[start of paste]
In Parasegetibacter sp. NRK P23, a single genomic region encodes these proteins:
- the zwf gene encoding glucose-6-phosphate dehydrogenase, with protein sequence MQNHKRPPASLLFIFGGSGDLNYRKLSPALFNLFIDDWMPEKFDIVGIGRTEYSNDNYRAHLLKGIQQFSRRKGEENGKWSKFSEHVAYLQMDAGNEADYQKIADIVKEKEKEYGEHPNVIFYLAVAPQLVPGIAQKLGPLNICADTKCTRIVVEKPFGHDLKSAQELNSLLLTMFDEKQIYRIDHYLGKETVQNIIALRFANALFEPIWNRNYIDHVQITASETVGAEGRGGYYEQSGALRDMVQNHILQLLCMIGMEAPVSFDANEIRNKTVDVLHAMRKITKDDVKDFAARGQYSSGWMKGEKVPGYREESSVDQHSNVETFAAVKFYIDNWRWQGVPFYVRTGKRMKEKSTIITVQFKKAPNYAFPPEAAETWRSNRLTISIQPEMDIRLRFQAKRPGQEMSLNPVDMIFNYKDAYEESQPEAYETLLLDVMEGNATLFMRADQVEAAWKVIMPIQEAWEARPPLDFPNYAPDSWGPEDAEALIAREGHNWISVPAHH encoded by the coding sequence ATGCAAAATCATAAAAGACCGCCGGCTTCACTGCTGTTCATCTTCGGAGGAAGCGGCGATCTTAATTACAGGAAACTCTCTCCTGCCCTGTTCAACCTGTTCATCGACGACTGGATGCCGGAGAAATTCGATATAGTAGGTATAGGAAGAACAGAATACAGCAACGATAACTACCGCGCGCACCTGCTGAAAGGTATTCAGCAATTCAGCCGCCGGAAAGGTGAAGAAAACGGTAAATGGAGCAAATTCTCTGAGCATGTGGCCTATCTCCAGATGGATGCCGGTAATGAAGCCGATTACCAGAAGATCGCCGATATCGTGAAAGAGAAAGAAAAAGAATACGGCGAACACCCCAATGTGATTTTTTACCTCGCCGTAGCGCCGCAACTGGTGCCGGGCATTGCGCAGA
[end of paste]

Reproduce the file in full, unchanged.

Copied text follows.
In Parasegetibacter sp. NRK P23, a single genomic region encodes these proteins:
- the zwf gene encoding glucose-6-phosphate dehydrogenase, with protein sequence MQNHKRPPASLLFIFGGSGDLNYRKLSPALFNLFIDDWMPEKFDIVGIGRTEYSNDNYRAHLLKGIQQFSRRKGEENGKWSKFSEHVAYLQMDAGNEADYQKIADIVKEKEKEYGEHPNVIFYLAVAPQLVPGIAQKLGPLNICADTKCTRIVVEKPFGHDLKSAQELNSLLLTMFDEKQIYRIDHYLGKETVQNIIALRFANALFEPIWNRNYIDHVQITASETVGAEGRGGYYEQSGALRDMVQNHILQLLCMIGMEAPVSFDANEIRNKTVDVLHAMRKITKDDVKDFAARGQYSSGWMKGEKVPGYREESSVDQHSNVETFAAVKFYIDNWRWQGVPFYVRTGKRMKEKSTIITVQFKKAPNYAFPPEAAETWRSNRLTISIQPEMDIRLRFQAKRPGQEMSLNPVDMIFNYKDAYEESQPEAYETLLLDVMEGNATLFMRADQVEAAWKVIMPIQEAWEARPPLDFPNYAPDSWGPEDAEALIAREGHNWISVPAHH encoded by the coding sequence ATGCAAAATCATAAAAGACCGCCGGCTTCACTGCTGTTCATCTTCGGAGGAAGCGGCGATCTTAATTACAGGAAACTCTCTCCTGCCCTGTTCAACCTGTTCATCGACGACTGGATGCCGGAGAAATTCGATATAGTAGGTATAGGAAGAACAGAATACAGCAACGATAACTACCGCGCGCACCTGCTGAAAGGTATTCAGCAATTCAGCCGCCGGAAAGGTGAAGAAAACGGTAAATGGAGCAAATTCTCTGAGCATGTGGCCTATCTCCAGATGGATGCCGGTAATGAAGCCGATTACCAGAAGATCGCCGATATCGTGAAAGAGAAAGAAAAAGAATACGGCGAACACCCCAATGTGATTTTTTACCTCGCCGTAGCGCCGCAACTGGTGCCGGGCATTGCGCAGA